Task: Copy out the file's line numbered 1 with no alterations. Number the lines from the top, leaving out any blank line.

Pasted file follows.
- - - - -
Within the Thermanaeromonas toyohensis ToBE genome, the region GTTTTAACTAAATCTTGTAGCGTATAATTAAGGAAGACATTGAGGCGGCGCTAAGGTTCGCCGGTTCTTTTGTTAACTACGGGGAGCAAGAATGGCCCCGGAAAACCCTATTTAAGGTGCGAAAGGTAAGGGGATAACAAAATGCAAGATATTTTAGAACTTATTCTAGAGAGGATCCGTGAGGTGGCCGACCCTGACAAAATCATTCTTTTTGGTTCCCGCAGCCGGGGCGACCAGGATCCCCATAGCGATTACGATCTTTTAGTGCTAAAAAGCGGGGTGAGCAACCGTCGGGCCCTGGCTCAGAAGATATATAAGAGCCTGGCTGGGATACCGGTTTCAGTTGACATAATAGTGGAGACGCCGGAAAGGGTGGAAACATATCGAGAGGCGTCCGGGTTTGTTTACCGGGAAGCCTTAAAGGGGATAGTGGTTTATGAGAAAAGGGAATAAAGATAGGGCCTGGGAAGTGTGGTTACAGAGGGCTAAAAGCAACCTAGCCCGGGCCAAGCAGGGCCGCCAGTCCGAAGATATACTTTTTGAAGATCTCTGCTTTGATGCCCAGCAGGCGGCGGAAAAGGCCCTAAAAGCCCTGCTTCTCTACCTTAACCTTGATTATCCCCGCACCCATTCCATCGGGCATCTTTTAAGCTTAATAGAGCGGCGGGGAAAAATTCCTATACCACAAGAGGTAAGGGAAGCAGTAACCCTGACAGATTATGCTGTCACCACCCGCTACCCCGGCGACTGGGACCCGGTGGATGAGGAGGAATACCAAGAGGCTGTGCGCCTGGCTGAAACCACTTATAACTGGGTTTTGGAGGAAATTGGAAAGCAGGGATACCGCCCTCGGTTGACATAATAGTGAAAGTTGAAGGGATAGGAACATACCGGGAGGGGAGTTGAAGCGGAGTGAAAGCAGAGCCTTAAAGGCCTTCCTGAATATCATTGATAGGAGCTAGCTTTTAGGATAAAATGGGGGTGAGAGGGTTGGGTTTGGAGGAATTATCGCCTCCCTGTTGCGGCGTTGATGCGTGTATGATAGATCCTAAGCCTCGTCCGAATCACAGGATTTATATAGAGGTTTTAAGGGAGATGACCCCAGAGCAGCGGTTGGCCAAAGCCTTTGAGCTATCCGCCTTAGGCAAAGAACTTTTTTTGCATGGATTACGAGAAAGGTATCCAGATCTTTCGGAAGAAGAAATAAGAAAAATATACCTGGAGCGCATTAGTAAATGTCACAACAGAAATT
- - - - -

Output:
Within the Thermanaeromonas toyohensis ToBE genome, the region GTTTTAACTAAATCTTGTAGCGTATAATTAAGGAAGACATTGAGGCGGCGCTAAGGTTCGCCGGTTCTTTTGTTAACTACGGGGAGCAAGAATGGCCCCGGAAAACCCTATTTAAGGTGCGAAAGGTAAGGGGATAACAAAATGCAAGATATTTTAGAACTTATTCTAGAGAGGATCCGTGAGGTGGCCGACCCTGACAAAATCATTCTTTTTGGTTCCCGCAGCCGGGGCGACCAGGATCCCCATAGCGATTACGATCTTTTAGTGCTAAAAAGCGGGGTGAGCAACCGTCGGGCCCTGGCTCAGAAGATATATAAGAGCCTGGCTGGGATACCGGTTTCAGTTGACATAATAGTGGAGACGCCGGAAAGGGTGGAAACATATCGAGAGGCGTCCGGGTTTGTTTACCGGGAAGCCTTAAAGGGGATAGTGGTTTATGAGAAAAGGGAATAAAGATAGGGCCTGGGAAGTGTGGTTACAGAGGGCTAAAAGCAACCTAGCCCGGGCCAAGCAGGGCCGCCAGTCCGAAGATATACTTTTTGAAGATCTCTGCTTTGATGCCCAGCAGGCGGCGGAAAAGGCCCTAAAAGCCCTGCTTCTCTACCTTAACCTTGATTATCCCCGCACCCATTCCATCGGGCATCTTTTAAGCTTAATAGAGCGGCGGGGAAAAATTCCTATACCACAAGAGGTAAGGGAAGCAGTAACCCTGACAGATTATGCTGTCACCACCCGCTACCCCGGCGACTGGGACCCGGTGGATGAGGAGGAATACCAAGAGGCTGTGCGCCTGGCTGAAACCACTTATAACTGGGTTTTGGAGGAAATTGGAAAGCAGGGATACCGCCCTCGGTTGACATAATAGTGAAAGTTGAAGGGATAGGAACATACCGGGAGGGGAGTTGAAGCGGAGTGAAAGCAGAGCCTTAAAGGCCTTCCTGAATATCATTGATAGGAGCTAGCTTTTAGGATAAAATGGGGGTGAGAGGGTTGGGTTTGGAGGAATTATCGCCTCCCTGTTGCGGCGTTGATGCGTGTATGATAGATCCTAAGCCTCGTCCGAATCACAGGATTTATATAGAGGTTTTAAGGGAGATGACCCCAGAGCAGCGGTTGGCCAAAGCCTTTGAGCTATCCGCCTTAGGCAAAGAACTTTTTTTGCATGGATTACGAGAAAGGTATCCAGATCTTTCGGAAGAAGAAATAAGAAAAATATACCTGGAGCGCATTAGTAAATGTCACAACAGAAATT